President Trump and his advisers have begun developing their own concrete blueprint to end the decades-old conflict between Israel and the Palestinians, a plan intended to go beyond previous frameworks offered by the American government in pursuit of what the president calls “the ultimate deal.”
After 10 months of educating themselves on the complexities of the world’s most intractable dispute, White House officials said, Mr. Trump’s team of relative newcomers to Middle East peacemaking has moved into a new phase of its venture in hopes of transforming what it has learned into tangible steps to end a stalemate that has frustrated even presidents with more experience in the region.
The prospects for peace are caught up in a web of other issues consuming the region, as demonstrated in recent days by Saudi Arabia’s growing confrontation with Iranian-backed Hezbollah in Lebanon. Israel is likewise worried about Hezbollah as well as efforts by Iran to establish a land corridor across southern Syria. If a war with Hezbollah broke out, it could scuttle any initiative with the Palestinians.
Nonetheless, Mr. Trump’s team has collected “non-papers” exploring various issues related to the Israeli-Palestinian conflict, and officials said they expected to address such perennial dividing points as the status of Jerusalem and settlements in the occupied West Bank. Although Mr. Trump has not committed to a Palestinian state, analysts said they anticipated that the plan will have to be built around the so-called two-state solution that has been the core of peacemaking efforts for years.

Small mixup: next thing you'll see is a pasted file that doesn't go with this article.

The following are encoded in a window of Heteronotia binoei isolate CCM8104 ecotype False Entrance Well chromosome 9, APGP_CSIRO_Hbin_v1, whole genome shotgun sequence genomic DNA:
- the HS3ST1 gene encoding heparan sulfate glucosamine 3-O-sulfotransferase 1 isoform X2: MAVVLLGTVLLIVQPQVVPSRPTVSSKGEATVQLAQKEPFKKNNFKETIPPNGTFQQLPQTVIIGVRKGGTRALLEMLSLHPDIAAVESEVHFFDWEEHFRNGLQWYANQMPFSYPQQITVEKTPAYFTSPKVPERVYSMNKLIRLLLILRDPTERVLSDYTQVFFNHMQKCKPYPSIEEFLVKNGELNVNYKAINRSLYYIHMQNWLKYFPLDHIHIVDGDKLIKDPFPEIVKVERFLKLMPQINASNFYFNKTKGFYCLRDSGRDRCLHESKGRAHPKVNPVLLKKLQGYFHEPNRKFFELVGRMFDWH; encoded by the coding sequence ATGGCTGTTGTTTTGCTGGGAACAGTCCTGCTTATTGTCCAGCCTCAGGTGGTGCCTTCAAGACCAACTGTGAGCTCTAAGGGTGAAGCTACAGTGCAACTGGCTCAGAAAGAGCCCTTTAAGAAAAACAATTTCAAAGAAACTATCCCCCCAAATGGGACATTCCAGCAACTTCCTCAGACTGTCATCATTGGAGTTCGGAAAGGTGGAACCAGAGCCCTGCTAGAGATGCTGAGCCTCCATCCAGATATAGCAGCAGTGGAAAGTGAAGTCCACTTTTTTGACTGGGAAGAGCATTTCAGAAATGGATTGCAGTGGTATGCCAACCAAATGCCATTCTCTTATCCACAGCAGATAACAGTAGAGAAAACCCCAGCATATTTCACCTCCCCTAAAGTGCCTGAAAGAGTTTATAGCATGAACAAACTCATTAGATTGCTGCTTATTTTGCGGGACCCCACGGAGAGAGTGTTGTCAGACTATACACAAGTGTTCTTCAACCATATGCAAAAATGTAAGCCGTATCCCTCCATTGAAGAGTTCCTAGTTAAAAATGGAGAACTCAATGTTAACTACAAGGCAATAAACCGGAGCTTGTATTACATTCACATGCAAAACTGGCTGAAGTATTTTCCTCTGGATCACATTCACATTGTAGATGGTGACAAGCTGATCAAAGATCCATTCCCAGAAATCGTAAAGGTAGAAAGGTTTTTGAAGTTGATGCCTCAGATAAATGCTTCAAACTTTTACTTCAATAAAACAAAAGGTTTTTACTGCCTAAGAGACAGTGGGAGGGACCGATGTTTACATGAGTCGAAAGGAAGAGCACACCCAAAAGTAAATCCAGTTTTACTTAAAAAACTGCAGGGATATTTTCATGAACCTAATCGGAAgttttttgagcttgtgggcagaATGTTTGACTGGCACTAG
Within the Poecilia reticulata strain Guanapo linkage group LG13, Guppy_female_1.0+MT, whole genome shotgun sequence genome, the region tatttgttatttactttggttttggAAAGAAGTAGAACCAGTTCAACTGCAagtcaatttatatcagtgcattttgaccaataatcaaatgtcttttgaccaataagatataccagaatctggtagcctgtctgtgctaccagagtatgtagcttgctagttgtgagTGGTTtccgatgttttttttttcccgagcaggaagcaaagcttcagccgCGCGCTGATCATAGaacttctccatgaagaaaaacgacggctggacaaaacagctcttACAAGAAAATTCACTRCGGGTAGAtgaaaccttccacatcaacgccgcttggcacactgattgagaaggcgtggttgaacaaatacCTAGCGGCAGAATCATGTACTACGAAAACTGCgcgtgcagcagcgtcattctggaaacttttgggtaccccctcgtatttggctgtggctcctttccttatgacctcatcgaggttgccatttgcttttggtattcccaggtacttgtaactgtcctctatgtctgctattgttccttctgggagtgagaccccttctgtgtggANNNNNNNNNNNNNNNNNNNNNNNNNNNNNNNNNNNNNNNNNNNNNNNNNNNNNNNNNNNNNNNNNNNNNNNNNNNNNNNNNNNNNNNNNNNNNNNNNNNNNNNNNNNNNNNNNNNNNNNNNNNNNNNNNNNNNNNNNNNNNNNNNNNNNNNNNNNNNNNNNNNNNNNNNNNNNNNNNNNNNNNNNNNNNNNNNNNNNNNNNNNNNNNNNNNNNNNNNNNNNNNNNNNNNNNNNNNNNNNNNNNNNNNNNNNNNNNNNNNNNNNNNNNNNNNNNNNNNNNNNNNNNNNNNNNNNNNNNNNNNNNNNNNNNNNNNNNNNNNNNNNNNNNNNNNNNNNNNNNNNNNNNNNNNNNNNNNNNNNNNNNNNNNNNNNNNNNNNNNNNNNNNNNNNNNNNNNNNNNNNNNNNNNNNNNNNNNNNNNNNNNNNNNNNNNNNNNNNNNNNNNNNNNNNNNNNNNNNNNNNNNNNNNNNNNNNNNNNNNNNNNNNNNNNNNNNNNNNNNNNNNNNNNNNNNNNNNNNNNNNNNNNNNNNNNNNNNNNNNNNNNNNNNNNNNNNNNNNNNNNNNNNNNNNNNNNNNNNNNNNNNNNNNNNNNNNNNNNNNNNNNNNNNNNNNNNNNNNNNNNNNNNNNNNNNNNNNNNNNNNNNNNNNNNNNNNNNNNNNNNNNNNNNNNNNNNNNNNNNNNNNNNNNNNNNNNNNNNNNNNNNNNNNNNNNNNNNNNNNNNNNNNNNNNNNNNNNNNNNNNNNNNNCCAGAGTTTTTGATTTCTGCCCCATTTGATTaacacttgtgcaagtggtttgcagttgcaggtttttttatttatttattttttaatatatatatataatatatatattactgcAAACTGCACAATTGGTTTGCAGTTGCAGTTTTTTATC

“We have spent a lot of time listening to and engaging with the Israelis, Palestinians and key regional leaders over the past few months to help reach an enduring peace deal,” said Jason D. Greenblatt, the president’s chief negotiator. “We are not going to put an artificial timeline on the development or presentation of any specific ideas and will also never impose a deal. Our goal is to facilitate, not dictate, a lasting peace agreement to improve the lives of Israelis and Palestinians and security across the region.”
Mr. Trump, who considers himself a dealmaker, decided to adopt the challenge when he took office in January, intrigued at the idea of succeeding where other presidents failed, and he assigned the effort to Jared Kushner, his son-in-law and senior adviser. Neither had any background with the issue and the effort was greeted with scorn, but the fact that the president entrusted it to a close relative was taken as a sign of seriousness in the region.
Mr. Trump’s team sees the convergence of factors that make the moment ripe, including an increased willingness by Arab states to finally solve the issue to refocus attention on Iran, which they consider the bigger threat. With that in mind, Egypt is brokering a reconciliation between Mahmoud Abbas, who presides in the West Bank, and Hamas, which controls Gaza, a deal that would cement the Palestinian Authority as the representative of the Palestinian people. Saudi Arabia has summoned Mr. Abbas to Riyadh to reinforce the importance of a deal.
“The stars begin to align in a way that creates a moment,” said Nimrod Novik, a fellow at the Israel Policy Forum who served as foreign policy adviser to former Prime Minister Shimon Peres, who negotiated the Oslo Accords in the 1990s. “But obviously the two key questions are will Prime Minister Netanyahu decide to go for it” and “will President Trump, once he’s presented a plan by his team, decide it’s worth the political capital required.”